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Second blast occurs at Japan's nuclear plant as death toll rises

TOKYO, March 14 (Xinhua) -- A second hydrogen explosion on Monday rocked the quake-stricken nuclear plant in Japan, as the government is going all-out to prevent a nuclear disaster.

Plumes of white smoke were seen coming from the Fukushima No.1 nuclear power plant following a loud explosion at the plant's No. 3 reactor, the Nuclear and Industrial Safety Agency (JNISA) said.

Tokyo Electric Power Co. said seven people went missing and 11 were injured after the explosion.

The agency said the wall of the reactor building collapsed, confirming eye-witness reports that only the building's skeletal structure remained.

The likelihood of high levels of radiation in the area is low, the agency said, but warned the 600 people who were still in the 20-km evacuation zone to leave immediately.

The agency also said large amounts of hydrogen have amassed in the upper parts of the reactor building, where the pressure remained unusually high, similar to that of the No. 1 reactor building, which also exploded on Saturday.

Cooling operations at the reactor were continuing to preserve the containment unit, although coolant levels were low, the agency reported.

JNISA had independently verified, however, that the containment vessel in the reactor was still intact.

Speaking at an emergency press conference Monday, Chief Cabinet Secretary Yukio Edano said the explosion did not damage the reactor and the containment vessel and that there was little possibility of mass radiation being leaked into the air.

Edano expressed concern on Sunday that a hydrogen explosion could occur at the plant's No. 3 reactor -- the latest reactor to face a possible meltdown, following a hydrogen blast on Saturday in the plant's No. 1 unit.

A TV station also reported a new tsunami on Monday but it turned out to be a false alarm.

While struggling to avert a nuclear meltdown, the government is also striving to take care of millions of survivors who are still without drinking water, electricity and proper food following Friday's catastrophic 9-magnitude earthquake and ensuing massive tsunamis.

A total of 1,647 people had been killed by 12:00 a.m. (0300 GMT) Monday, the National Police Agency confirmed.

But the death toll is likely to rise significantly, as latest reports from Kyodo News said about 2,000 bodies were found Monday on two shores in Japan's Miyagi Prefecture.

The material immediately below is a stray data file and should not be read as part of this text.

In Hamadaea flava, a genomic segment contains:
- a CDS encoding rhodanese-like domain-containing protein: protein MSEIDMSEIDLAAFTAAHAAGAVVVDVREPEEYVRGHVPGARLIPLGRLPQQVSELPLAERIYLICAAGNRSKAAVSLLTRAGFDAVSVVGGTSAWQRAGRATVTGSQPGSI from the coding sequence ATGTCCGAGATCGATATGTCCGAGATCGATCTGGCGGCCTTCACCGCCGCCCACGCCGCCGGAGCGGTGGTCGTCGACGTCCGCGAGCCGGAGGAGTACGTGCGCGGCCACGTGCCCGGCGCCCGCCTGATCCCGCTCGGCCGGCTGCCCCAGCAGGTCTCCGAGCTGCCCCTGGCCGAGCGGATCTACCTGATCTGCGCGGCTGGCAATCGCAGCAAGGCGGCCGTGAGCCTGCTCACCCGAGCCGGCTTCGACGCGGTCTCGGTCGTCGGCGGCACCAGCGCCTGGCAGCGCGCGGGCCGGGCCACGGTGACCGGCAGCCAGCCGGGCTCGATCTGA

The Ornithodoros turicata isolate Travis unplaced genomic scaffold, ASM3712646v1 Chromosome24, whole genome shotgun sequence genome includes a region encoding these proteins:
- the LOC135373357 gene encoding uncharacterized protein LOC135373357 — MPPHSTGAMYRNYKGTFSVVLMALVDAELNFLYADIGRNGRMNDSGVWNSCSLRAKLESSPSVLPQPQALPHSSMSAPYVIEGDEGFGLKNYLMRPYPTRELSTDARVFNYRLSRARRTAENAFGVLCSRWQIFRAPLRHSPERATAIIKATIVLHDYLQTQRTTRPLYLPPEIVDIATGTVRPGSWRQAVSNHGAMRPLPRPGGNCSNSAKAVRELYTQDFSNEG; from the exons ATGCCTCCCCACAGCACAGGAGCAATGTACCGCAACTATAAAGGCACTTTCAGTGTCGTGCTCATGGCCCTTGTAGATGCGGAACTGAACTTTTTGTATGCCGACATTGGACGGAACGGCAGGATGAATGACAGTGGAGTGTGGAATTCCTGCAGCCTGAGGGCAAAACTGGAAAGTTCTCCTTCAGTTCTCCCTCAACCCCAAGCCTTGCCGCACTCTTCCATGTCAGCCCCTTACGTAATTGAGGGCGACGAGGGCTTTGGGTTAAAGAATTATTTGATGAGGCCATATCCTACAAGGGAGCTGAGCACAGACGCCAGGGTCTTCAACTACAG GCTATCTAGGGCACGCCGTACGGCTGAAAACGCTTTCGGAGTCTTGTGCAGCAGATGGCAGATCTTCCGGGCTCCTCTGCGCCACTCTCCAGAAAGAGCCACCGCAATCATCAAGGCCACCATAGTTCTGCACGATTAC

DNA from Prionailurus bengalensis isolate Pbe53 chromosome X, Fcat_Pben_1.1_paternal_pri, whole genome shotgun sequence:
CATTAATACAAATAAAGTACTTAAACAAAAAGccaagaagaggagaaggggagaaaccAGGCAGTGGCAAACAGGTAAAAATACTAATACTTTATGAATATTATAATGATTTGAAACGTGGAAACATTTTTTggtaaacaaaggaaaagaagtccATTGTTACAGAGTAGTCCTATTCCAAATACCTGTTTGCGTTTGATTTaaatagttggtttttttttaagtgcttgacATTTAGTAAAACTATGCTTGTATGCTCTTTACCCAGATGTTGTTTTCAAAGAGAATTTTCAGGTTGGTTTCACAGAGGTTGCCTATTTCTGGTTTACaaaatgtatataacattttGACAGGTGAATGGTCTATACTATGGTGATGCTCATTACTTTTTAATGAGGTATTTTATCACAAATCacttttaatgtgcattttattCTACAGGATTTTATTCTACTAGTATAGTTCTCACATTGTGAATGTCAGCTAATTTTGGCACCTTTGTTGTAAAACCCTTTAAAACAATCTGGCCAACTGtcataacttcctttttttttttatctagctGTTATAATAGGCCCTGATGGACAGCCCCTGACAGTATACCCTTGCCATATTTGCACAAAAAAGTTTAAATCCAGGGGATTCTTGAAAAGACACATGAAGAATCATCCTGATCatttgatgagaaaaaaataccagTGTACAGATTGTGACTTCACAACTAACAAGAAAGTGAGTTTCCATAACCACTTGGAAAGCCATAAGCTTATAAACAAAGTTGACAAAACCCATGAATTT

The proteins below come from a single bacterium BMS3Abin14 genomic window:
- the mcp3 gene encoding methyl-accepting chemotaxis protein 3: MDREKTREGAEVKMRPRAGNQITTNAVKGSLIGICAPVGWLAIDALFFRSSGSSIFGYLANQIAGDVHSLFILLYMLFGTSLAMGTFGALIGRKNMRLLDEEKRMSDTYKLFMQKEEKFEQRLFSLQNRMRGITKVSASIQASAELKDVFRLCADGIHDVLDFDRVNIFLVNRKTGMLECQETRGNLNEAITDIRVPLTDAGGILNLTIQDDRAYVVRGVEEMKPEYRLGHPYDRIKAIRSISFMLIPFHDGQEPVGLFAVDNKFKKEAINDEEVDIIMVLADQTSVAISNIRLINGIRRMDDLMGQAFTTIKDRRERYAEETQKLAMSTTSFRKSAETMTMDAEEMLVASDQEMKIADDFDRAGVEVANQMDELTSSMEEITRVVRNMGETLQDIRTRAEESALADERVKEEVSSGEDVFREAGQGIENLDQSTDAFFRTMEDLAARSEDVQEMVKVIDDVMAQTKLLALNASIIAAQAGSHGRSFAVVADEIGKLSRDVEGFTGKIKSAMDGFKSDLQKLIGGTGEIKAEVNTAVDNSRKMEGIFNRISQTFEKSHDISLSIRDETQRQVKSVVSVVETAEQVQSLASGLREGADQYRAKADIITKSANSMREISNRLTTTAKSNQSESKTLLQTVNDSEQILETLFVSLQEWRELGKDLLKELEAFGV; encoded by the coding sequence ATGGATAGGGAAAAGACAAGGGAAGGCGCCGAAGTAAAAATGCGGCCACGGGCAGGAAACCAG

About 1,000 bodies were found washed ashore on Miyagi's Ojika Peninsula and another 1,000 were spotted in the town of Minamisanriku where the prefectural government has been unable to contact some 10,000 people, or over half the local population, the reports said.

The Miyagi prefectural government has decided to ask for help from other prefectures as work to cremate bodies is falling behind, according to the reports.

Miyagi, with a population of about 2.3 million, was one of the hardest hit areas.

While the country is grappling with the widespread damage, countries around the world have also offered help to Japan in dealing with the aftermath of the devastating earthquake.

At least 50 countries and regions have promised to provide relief support, and offers from over 70 specialized rescue teams from around the globe have been received by Japan.

A 15-member Chinese rescue team, which arrived in Japan around midday on Sunday, was set to start search and rescue operations Monday morning in Ofunato city of Japan's northeastern Iwate Prefecture.

China also pledged 30 million yuan (4.57 million U.S. dollars) worth of emergency humanitarian assistance to Japan to help the disaster relief there, the Chinese Ministry of Commerce said Monday.

South Korea dispatched five rescuers and two search dogs on Saturday, and another team of rescue workers left for Japan on Monday to help with the search and rescue efforts there.

Some organizations in Singapore are also offering help to those affected by the quake in northeastern Japan.

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